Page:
LONDON - A passenger with no flying experience made an emergency landing in a light aircraft in Britain after the pilot became ill, officials said Wednesday.
He safely brought down the four-seater Cessna 172 on Tuesday evening with the help of two instructors on the ground, a spokesman for Humberside Airport in eastern England said.
The passenger was unhurt although police said the pilot later died, without giving details. The pair were the only ones onboard.
One of the instructors who helped talk the passenger down, Roy Murray, said he did a "remarkable job".
"He made quite a good landing, actually. He didn't know the layout of the aeroplane, he didn't have lights on so he was absolutely flying blind as well," Murray told the BBC.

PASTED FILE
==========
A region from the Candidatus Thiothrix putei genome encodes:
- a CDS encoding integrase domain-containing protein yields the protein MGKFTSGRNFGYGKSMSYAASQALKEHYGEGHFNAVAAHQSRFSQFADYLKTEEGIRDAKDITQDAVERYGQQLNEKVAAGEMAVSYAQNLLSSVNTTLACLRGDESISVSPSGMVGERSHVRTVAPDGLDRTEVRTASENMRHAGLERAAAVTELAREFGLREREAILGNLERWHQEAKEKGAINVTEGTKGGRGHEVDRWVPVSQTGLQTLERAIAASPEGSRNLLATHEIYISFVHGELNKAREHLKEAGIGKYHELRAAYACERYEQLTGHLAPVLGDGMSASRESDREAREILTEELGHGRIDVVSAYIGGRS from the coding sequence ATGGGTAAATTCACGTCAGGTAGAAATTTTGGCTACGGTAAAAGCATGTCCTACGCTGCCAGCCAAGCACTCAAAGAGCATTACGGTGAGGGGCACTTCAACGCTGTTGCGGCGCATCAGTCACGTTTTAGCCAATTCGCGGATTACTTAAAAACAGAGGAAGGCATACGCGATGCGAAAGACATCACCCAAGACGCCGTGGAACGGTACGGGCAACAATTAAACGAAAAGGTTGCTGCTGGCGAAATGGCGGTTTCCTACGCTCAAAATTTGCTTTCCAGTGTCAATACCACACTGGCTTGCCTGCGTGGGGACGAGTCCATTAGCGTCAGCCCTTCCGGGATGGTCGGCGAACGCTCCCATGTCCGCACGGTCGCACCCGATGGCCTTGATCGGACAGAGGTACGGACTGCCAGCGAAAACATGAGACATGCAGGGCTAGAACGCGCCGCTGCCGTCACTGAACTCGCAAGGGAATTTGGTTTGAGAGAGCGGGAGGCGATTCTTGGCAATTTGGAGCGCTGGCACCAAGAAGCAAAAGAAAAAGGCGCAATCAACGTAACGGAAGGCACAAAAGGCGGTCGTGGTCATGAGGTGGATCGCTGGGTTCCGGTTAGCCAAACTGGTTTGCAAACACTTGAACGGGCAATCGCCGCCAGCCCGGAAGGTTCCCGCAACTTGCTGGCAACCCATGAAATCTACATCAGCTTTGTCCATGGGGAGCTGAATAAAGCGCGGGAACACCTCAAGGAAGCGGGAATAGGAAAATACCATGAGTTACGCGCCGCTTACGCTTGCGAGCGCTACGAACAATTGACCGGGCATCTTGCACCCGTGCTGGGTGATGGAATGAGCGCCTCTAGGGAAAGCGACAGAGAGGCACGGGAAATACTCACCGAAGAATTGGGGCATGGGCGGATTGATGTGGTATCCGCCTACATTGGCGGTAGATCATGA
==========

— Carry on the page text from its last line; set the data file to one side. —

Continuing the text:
Murray said there were cheers in the airport control room as the plane landed on its fourth attempt, adding: "It's a fantastic feeling knowing I have achieved something and probably saved somebody's life.
"I think without any sort of talk-down he would have just gone into the ground and that would have been the end of it."
The plane had taken off from an airfield in Yorkshire, further north, on Tuesday morning, the airport spokesman said.
"At 6:20pm (1720 GMT) last night, the pilot declared an emergency shortly before falling ill and becoming unable to fly the plane," he told AFP.
The plane landed safely at 7:30pm, he said, adding: "It's an incredible story."
The Cessna 172 Skyhawk is the most popular aircraft in the world, according to its manufacturer.